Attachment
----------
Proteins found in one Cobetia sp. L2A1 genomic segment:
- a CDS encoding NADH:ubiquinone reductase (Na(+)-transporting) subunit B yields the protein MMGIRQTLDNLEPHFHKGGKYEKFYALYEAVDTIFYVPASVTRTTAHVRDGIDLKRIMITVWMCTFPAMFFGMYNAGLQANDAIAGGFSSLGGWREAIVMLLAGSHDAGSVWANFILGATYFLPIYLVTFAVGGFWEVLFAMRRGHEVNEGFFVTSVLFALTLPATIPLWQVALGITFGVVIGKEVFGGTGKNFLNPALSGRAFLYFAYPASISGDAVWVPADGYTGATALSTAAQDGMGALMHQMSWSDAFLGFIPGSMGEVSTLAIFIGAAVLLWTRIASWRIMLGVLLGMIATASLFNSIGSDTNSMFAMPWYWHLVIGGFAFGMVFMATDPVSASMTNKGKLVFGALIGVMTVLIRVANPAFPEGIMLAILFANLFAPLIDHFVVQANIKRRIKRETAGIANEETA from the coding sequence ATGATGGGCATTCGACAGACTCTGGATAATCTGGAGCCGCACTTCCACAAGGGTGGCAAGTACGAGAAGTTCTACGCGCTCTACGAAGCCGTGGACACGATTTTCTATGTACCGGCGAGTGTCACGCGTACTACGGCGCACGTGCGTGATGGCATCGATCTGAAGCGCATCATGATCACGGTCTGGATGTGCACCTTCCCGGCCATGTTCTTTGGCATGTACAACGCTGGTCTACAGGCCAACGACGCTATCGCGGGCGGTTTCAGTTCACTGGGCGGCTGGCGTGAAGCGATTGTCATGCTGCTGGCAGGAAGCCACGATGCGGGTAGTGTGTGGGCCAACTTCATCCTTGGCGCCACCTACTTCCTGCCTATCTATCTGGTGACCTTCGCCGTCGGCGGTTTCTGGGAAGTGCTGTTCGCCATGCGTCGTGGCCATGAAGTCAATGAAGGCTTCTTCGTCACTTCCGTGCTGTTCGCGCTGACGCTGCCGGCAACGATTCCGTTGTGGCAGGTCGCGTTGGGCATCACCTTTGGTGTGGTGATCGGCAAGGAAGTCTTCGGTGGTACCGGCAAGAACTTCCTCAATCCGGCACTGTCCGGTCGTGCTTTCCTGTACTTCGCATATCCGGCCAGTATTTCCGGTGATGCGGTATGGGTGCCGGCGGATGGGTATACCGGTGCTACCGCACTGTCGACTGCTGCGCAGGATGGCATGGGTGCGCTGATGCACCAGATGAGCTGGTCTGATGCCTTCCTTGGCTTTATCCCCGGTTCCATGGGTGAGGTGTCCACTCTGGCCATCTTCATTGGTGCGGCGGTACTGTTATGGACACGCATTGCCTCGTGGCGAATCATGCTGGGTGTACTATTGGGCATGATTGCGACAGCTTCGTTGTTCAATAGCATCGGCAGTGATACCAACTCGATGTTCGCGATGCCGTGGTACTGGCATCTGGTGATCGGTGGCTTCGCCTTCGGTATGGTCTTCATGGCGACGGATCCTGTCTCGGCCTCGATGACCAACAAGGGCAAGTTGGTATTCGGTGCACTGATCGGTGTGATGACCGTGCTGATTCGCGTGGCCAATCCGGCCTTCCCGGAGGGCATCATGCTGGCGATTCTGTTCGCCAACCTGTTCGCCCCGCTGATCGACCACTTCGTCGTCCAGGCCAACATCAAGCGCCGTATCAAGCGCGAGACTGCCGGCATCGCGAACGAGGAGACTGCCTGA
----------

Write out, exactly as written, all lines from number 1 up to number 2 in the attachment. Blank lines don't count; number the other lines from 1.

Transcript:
Proteins found in one Cobetia sp. L2A1 genomic segment:
- a CDS encoding NADH:ubiquinone reductase (Na(+)-transporting) subunit B yields the protein MMGIRQTLDNLEPHFHKGGKYEKFYALYEAVDTIFYVPASVTRTTAHVRDGIDLKRIMITVWMCTFPAMFFGMYNAGLQANDAIAGGFSSLGGWREAIVMLLAGSHDAGSVWANFILGATYFLPIYLVTFAVGGFWEVLFAMRRGHEVNEGFFVTSVLFALTLPATIPLWQVALGITFGVVIGKEVFGGTGKNFLNPALSGRAFLYFAYPASISGDAVWVPADGYTGATALSTAAQDGMGALMHQMSWSDAFLGFIPGSMGEVSTLAIFIGAAVLLWTRIASWRIMLGVLLGMIATASLFNSIGSDTNSMFAMPWYWHLVIGGFAFGMVFMATDPVSASMTNKGKLVFGALIGVMTVLIRVANPAFPEGIMLAILFANLFAPLIDHFVVQANIKRRIKRETAGIANEETA from the coding sequence ATGATGGGCATTCGACAGACTCTGGATAATCTGGAGCCGCACTTCCACAAGGGTGGCAAGTACGAGAAGTTCTACGCGCTCTACGAAGCCGTGGACACGATTTTCTATGTACCGGCGAGTGTCACGCGTACTACGGCGCACGTGCGTGATGGCATCGATCTGAAGCGCATCATGATCACGGTCTGGATGTGCACCTTCCCGGCCATGTTCTTTGGCATGTACAACGCTGGTCTACAGGCCAACGACGCTATCGCGGGCGGTTTCAGTTCACTGGGCGGCTGGCGTGAAGCGATTGTCATGCTGCTGGCAGGAAGCCACGATGCGGGTAGTGTGTGGGCCAACTTCATCCTTGGCGCCACCTACTTCCTGCCTATCTATCTGGTGACCTTCGCCGTCGGCGGTTTCTGGGAAGTGCTGTTCGCCATGCGTCGTGGCCATGAAGTCAATGAAGGCTTCTTCGTCACTTCCGTGCTGTTCGCGCTGACGCTGCCGGCAACGATTCCGTTGTGGCAGGTCGCGTTGGGCATCACCTTTGGTGTGGTGATCGGCAAGGAAGTCTTCGGTGGTACCGGCAAGAACTTCCTCAATCCGGCACTGTCCGGTCGTGCTTTCCTGTACTTCGCATATCCGGCCAGTATTTCCGGTGATGCGGTATGGGTGCCGGCGGATGGGTATACCGGTGCTACCGCACTGTCGACTGCTGCGCAGGATGGCATGGGTGCGCTGATGCACCAGATGAGCTGGTCTGATGCCTTCCTTGGCTTTATCCCCGGTTCCATGGGTGAGGTGTCCACTCTGGCCATCTTCATTGGTGCGGCGGTACTGTTATGGACACGCATTGCCTCGTGGCGAATCATGCTGGGTGTACTATTGGGCATGATTGCGACAGCTTCGTTGTTCAATAGCATCGGCAGTGATACCAACTCGATGTTCGCGATGCCGTGGTACTGGCATCTGGTGATCGGTGGCTTCGCCTTCGGTATGGTCTTCATGGCGACGGATCCTGTCTCGGCCTCGATGACCAACAAGGGCAAGTTGGTATTCGGTGCACTGATCGGTGTGATGACCGTGCTGATTCGCGTGGCCAATCCGGCCTTCCCGGAGGGCATCATGCTGGCGATTCTGTTCGCCAACCTGTTCGCCCCGCTGATCGACCACTTCGTCGTCCAGGCCAACATCAAGCGCCGTATCAAGCGCGAGACTGCCGGCATCGCGAACGAGGAGACTGCCTGA